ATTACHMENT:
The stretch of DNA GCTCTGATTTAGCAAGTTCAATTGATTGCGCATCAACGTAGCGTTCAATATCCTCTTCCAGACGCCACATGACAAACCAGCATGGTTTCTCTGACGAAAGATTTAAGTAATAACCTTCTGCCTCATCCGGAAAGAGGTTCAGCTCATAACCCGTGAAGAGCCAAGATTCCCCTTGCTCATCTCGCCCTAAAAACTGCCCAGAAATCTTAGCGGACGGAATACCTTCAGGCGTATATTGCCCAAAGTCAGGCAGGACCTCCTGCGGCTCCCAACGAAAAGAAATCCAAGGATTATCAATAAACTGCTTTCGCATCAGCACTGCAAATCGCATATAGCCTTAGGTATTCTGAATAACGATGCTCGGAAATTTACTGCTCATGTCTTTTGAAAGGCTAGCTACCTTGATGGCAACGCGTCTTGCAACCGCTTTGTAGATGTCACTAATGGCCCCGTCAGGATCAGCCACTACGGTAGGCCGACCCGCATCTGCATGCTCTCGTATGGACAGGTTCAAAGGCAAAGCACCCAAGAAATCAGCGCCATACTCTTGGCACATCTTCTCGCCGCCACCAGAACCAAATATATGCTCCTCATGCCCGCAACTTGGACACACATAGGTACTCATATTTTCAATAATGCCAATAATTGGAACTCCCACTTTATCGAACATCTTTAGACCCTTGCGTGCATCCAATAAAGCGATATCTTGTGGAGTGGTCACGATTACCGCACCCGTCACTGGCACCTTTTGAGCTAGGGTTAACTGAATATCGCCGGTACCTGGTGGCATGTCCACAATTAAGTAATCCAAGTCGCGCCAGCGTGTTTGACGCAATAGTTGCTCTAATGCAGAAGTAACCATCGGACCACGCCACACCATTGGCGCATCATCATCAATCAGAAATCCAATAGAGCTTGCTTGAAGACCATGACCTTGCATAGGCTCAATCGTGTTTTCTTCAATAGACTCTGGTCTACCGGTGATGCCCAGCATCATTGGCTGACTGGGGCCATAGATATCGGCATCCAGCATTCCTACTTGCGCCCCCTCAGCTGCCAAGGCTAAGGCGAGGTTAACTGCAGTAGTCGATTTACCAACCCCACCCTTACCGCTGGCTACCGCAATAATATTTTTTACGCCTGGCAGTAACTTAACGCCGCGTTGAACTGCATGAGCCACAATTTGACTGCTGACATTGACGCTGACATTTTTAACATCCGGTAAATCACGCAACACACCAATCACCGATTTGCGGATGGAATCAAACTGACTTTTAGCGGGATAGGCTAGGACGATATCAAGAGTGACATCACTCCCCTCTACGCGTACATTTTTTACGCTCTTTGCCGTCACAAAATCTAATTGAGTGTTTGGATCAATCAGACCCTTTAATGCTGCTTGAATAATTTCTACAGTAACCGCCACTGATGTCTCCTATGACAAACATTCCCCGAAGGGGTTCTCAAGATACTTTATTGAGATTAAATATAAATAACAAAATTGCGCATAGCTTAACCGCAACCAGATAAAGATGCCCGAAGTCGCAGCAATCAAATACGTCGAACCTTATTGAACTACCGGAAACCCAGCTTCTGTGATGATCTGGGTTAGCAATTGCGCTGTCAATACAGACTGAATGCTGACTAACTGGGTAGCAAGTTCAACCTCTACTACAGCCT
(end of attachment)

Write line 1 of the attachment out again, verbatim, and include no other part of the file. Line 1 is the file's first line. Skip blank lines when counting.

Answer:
The stretch of DNA GCTCTGATTTAGCAAGTTCAATTGATTGCGCATCAACGTAGCGTTCAATATCCTCTTCCAGACGCCACATGACAAACCAGCATGGTTTCTCTGACGAAAGATTTAAGTAATAACCTTCTGCCTCATCCGGAAAGAGGTTCAGCTCATAACCCGTGAAGAGCCAAGATTCCCCTTGCTCATCTCGCCCTAAAAACTGCCCAGAAATCTTAGCGGACGGAATACCTTCAGGCGTATATTGCCCAAAGTCAGGCAGGACCTCCTGCGGCTCCCAACGAAAAGAAATCCAAGGATTATCAATAAACTGCTTTCGCATCAGCACTGCAAATCGCATATAGCCTTAGGTATTCTGAATAACGATGCTCGGAAATTTACTGCTCATGTCTTTTGAAAGGCTAGCTACCTTGATGGCAACGCGTCTTGCAACCGCTTTGTAGATGTCACTAATGGCCCCGTCAGGATCAGCCACTACGGTAGGCCGACCCGCATCTGCATGCTCTCGTATGGACAGGTTCAAAGGCAAAGCACCCAAGAAATCAGCGCCATACTCTTGGCACATCTTCTCGCCGCCACCAGAACCAAATATATGCTCCTCATGCCCGCAACTTGGACACACATAGGTACTCATATTTTCAATAATGCCAATAATTGGAACTCCCACTTTATCGAACATCTTTAGACCCTTGCGTGCATCCAATAAAGCGATATCTTGTGGAGTGGTCACGATTACCGCACCCGTCACTGGCACCTTTTGAGCTAGGGTTAACTGAATATCGCCGGTACCTGGTGGCATGTCCACAATTAAGTAATCCAAGTCGCGCCAGCGTGTTTGACGCAATAGTTGCTCTAATGCAGAAGTAACCATCGGACCACGCCACACCATTGGCGCATCATCATCAATCAGAAATCCAATAGAGCTTGCTTGAAGACCATGACCTTGCATAGGCTCAATCGTGTTTTCTTCAATAGACTCTGGTCTACCGGTGATGCCCAGCATCATTGGCTGACTGGGGCCATAGATATCGGCATCCAGCATTCCTACTTGCGCCCCCTCAGCTGCCAAGGCTAAGGCGAGGTTAACTGCAGTAGTCGATTTACCAACCCCACCCTTACCGCTGGCTACCGCAATAATATTTTTTACGCCTGGCAGTAACTTAACGCCGCGTTGAACTGCATGAGCCACAATTTGACTGCTGACATTGACGCTGACATTTTTAACATCCGGTAAATCACGCAACACACCAATCACCGATTTGCGGATGGAATCAAACTGACTTTTAGCGGGATAGGCTAGGACGATATCAAGAGTGACATCACTCCCCTCTACGCGTACATTTTTTACGCTCTTTGCCGTCACAAAATCTAATTGAGTGTTTGGATCAATCAGACCCTTTAATGCTGCTTGAATAATTTCTACAGTAACCGCCACTGATGTCTCCTATGACAAACATTCCCCGAAGGGGTTCTCAAGATACTTTATTGAGATTAAATATAAATAACAAAATTGCGCATAGCTTAACCGCAACCAGATAAAGATGCCCGAAGTCGCAGCAATCAAATACGTCGAACCTTATTGAACTACCGGAAACCCAGCTTCTGTGATGATCTGGGTTAGCAATTGCGCTGTCAATACAGACTGAATGCTGACTAACTGGGTAGCAAGTTCAACCTCTACTACAGCCT